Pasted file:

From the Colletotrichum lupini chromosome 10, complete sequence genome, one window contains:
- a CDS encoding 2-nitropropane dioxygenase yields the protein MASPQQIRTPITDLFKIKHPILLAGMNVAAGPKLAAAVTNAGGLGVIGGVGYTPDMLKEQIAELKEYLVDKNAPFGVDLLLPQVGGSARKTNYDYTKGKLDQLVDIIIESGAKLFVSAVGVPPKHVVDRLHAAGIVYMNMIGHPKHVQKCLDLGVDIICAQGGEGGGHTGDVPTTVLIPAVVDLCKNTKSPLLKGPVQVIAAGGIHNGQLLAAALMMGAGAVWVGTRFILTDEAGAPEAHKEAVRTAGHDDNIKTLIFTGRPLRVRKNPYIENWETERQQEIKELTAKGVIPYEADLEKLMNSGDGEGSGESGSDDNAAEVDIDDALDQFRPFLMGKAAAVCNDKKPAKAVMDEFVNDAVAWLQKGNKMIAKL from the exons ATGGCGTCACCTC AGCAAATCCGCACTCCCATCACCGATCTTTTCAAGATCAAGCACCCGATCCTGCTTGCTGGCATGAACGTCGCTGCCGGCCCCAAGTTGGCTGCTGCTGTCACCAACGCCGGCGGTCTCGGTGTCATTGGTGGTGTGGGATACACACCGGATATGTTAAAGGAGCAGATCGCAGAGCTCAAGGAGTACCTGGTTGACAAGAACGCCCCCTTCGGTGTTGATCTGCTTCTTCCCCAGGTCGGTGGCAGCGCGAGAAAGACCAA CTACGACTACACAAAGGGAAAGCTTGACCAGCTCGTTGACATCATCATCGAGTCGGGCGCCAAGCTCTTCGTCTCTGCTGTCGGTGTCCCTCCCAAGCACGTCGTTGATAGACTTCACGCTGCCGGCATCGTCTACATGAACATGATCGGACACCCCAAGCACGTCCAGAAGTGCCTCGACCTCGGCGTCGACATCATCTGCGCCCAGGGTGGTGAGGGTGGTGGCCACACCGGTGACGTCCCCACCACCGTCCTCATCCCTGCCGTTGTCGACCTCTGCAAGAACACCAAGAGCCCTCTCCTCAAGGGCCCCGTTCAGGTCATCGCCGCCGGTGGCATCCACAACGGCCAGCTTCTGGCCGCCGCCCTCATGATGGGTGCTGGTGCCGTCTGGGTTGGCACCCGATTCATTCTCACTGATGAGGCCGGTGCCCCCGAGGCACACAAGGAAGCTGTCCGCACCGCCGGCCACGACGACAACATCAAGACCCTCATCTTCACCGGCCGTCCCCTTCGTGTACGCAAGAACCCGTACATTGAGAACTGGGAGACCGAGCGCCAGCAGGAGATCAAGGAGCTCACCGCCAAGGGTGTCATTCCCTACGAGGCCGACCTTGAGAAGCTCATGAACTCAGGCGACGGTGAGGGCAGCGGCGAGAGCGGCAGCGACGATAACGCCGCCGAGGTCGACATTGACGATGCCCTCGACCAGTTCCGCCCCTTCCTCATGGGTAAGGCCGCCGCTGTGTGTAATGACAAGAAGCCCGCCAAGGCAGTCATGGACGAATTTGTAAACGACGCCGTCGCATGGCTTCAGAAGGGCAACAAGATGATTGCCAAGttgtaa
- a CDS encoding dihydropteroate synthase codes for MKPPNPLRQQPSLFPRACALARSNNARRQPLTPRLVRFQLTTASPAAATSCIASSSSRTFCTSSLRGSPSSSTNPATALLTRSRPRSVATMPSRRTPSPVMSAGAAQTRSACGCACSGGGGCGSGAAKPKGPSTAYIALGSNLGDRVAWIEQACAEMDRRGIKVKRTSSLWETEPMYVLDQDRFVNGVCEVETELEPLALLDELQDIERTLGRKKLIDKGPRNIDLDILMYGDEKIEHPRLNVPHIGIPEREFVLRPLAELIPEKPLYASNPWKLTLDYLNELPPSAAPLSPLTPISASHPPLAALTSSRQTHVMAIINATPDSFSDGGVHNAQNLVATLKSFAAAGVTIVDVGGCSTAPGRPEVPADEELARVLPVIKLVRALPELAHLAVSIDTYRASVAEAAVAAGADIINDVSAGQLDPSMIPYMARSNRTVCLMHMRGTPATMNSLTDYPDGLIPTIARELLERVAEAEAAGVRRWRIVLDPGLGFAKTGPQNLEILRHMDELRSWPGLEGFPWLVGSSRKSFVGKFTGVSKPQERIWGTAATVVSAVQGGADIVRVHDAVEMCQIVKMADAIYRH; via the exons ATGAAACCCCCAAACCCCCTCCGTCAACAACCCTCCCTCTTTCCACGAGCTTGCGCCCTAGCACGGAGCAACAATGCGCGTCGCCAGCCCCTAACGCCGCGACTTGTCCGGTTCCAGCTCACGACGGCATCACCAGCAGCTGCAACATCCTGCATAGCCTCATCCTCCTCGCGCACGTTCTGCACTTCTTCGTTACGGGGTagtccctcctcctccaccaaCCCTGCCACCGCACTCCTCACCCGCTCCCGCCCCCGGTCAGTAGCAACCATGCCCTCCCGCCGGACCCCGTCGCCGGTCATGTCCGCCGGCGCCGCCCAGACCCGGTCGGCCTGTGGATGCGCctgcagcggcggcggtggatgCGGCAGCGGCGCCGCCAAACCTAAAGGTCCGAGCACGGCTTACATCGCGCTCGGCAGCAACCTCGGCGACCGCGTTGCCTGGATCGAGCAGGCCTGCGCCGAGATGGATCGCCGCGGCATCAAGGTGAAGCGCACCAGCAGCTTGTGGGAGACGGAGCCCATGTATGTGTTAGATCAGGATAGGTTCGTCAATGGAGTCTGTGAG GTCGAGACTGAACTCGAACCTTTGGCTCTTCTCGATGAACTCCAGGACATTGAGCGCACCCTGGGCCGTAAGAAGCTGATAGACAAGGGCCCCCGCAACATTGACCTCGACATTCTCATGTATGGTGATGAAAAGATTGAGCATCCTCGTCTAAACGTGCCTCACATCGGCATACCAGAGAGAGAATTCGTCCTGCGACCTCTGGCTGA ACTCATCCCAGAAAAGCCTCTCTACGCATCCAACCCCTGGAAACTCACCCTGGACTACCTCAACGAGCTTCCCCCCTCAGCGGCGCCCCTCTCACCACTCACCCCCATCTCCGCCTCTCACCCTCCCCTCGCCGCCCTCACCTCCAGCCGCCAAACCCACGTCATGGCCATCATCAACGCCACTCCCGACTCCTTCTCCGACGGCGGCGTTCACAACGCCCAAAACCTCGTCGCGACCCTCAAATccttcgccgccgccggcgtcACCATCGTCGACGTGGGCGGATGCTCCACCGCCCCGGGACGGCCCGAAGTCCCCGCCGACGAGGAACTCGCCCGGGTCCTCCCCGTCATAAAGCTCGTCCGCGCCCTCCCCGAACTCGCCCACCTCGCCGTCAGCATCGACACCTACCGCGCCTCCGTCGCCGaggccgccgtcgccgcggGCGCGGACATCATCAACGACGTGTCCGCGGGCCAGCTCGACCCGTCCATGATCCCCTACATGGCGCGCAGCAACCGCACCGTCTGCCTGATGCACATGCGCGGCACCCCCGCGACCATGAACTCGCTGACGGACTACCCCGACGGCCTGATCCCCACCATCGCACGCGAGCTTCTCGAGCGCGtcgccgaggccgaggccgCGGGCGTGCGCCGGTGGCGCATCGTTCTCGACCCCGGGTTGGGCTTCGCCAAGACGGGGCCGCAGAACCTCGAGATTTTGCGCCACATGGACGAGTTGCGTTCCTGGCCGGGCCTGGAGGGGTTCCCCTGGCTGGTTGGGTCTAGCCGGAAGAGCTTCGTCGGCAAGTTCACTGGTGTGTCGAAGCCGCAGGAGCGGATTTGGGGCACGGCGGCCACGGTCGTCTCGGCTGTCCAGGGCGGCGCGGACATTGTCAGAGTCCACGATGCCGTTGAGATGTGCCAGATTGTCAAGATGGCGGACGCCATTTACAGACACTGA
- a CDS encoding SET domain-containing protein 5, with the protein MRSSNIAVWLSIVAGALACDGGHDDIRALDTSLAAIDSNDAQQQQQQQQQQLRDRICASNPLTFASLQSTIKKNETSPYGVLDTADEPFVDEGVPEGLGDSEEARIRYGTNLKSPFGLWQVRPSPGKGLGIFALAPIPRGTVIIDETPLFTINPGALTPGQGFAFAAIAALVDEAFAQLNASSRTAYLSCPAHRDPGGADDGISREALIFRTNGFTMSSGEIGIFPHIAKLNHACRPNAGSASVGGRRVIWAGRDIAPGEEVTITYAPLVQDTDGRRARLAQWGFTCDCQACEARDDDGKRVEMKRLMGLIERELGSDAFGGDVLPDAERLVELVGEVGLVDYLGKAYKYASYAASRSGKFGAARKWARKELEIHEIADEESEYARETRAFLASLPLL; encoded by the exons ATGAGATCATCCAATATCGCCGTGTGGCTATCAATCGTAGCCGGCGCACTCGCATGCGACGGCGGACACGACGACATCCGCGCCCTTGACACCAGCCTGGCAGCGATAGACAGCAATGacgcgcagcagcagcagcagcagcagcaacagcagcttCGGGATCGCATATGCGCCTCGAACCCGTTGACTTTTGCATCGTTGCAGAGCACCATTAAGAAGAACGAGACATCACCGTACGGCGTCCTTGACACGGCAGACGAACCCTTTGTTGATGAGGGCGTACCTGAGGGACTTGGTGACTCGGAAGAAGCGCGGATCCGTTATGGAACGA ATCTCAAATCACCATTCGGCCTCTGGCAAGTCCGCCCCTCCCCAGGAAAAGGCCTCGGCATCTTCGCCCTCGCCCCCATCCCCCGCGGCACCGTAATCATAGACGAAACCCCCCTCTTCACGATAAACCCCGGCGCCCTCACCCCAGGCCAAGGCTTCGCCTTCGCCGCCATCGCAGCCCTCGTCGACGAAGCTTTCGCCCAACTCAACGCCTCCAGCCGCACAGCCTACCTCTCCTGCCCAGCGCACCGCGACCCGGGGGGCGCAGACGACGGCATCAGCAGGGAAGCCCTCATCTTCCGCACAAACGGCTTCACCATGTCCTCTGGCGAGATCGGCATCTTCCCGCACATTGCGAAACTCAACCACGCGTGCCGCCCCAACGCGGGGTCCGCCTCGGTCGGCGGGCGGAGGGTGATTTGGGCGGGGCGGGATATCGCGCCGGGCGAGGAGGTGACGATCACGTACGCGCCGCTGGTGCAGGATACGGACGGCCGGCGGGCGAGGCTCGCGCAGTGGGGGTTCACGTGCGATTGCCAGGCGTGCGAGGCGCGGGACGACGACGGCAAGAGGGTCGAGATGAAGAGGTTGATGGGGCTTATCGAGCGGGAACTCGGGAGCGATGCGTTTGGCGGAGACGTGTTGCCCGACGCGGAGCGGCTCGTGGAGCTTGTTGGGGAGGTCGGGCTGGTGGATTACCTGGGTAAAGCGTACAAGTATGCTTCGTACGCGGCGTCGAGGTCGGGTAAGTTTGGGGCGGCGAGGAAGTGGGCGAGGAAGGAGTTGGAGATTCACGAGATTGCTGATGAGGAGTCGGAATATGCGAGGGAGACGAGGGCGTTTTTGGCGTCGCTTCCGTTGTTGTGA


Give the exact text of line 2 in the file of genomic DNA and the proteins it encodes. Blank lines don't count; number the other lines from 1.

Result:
- a CDS encoding 2-nitropropane dioxygenase yields the protein MASPQQIRTPITDLFKIKHPILLAGMNVAAGPKLAAAVTNAGGLGVIGGVGYTPDMLKEQIAELKEYLVDKNAPFGVDLLLPQVGGSARKTNYDYTKGKLDQLVDIIIESGAKLFVSAVGVPPKHVVDRLHAAGIVYMNMIGHPKHVQKCLDLGVDIICAQGGEGGGHTGDVPTTVLIPAVVDLCKNTKSPLLKGPVQVIAAGGIHNGQLLAAALMMGAGAVWVGTRFILTDEAGAPEAHKEAVRTAGHDDNIKTLIFTGRPLRVRKNPYIENWETERQQEIKELTAKGVIPYEADLEKLMNSGDGEGSGESGSDDNAAEVDIDDALDQFRPFLMGKAAAVCNDKKPAKAVMDEFVNDAVAWLQKGNKMIAKL from the exons ATGGCGTCACCTC AGCAAATCCGCACTCCCATCACCGATCTTTTCAAGATCAAGCACCCGATCCTGCTTGCTGGCATGAACGTCGCTGCCGGCCCCAAGTTGGCTGCTGCTGTCACCAACGCCGGCGGTCTCGGTGTCATTGGTGGTGTGGGATACACACCGGATATGTTAAAGGAGCAGATCGCAGAGCTCAAGGAGTACCTGGTTGACAAGAACGCCCCCTTCGGTGTTGATCTGCTTCTTCCCCAGGTCGGTGGCAGCGCGAGAAAGACCAA CTACGACTACACAAAGGGAAAGCTTGACCAGCTCGTTGACATCATCATCGAGTCGGGCGCCAAGCTCTTCGTCTCTGCTGTCGGTGTCCCTCCCAAGCACGTCGTTGATAGACTTCACGCTGCCGGCATCGTCTACATGAACATGATCGGACACCCCAAGCACGTCCAGAAGTGCCTCGACCTCGGCGTCGACATCATCTGCGCCCAGGGTGGTGAGGGTGGTGGCCACACCGGTGACGTCCCCACCACCGTCCTCATCCCTGCCGTTGTCGACCTCTGCAAGAACACCAAGAGCCCTCTCCTCAAGGGCCCCGTTCAGGTCATCGCCGCCGGTGGCATCCACAACGGCCAGCTTCTGGCCGCCGCCCTCATGATGGGTGCTGGTGCCGTCTGGGTTGGCACCCGATTCATTCTCACTGATGAGGCCGGTGCCCCCGAGGCACACAAGGAAGCTGTCCGCACCGCCGGCCACGACGACAACATCAAGACCCTCATCTTCACCGGCCGTCCCCTTCGTGTACGCAAGAACCCGTACATTGAGAACTGGGAGACCGAGCGCCAGCAGGAGATCAAGGAGCTCACCGCCAAGGGTGTCATTCCCTACGAGGCCGACCTTGAGAAGCTCATGAACTCAGGCGACGGTGAGGGCAGCGGCGAGAGCGGCAGCGACGATAACGCCGCCGAGGTCGACATTGACGATGCCCTCGACCAGTTCCGCCCCTTCCTCATGGGTAAGGCCGCCGCTGTGTGTAATGACAAGAAGCCCGCCAAGGCAGTCATGGACGAATTTGTAAACGACGCCGTCGCATGGCTTCAGAAGGGCAACAAGATGATTGCCAAGttgtaa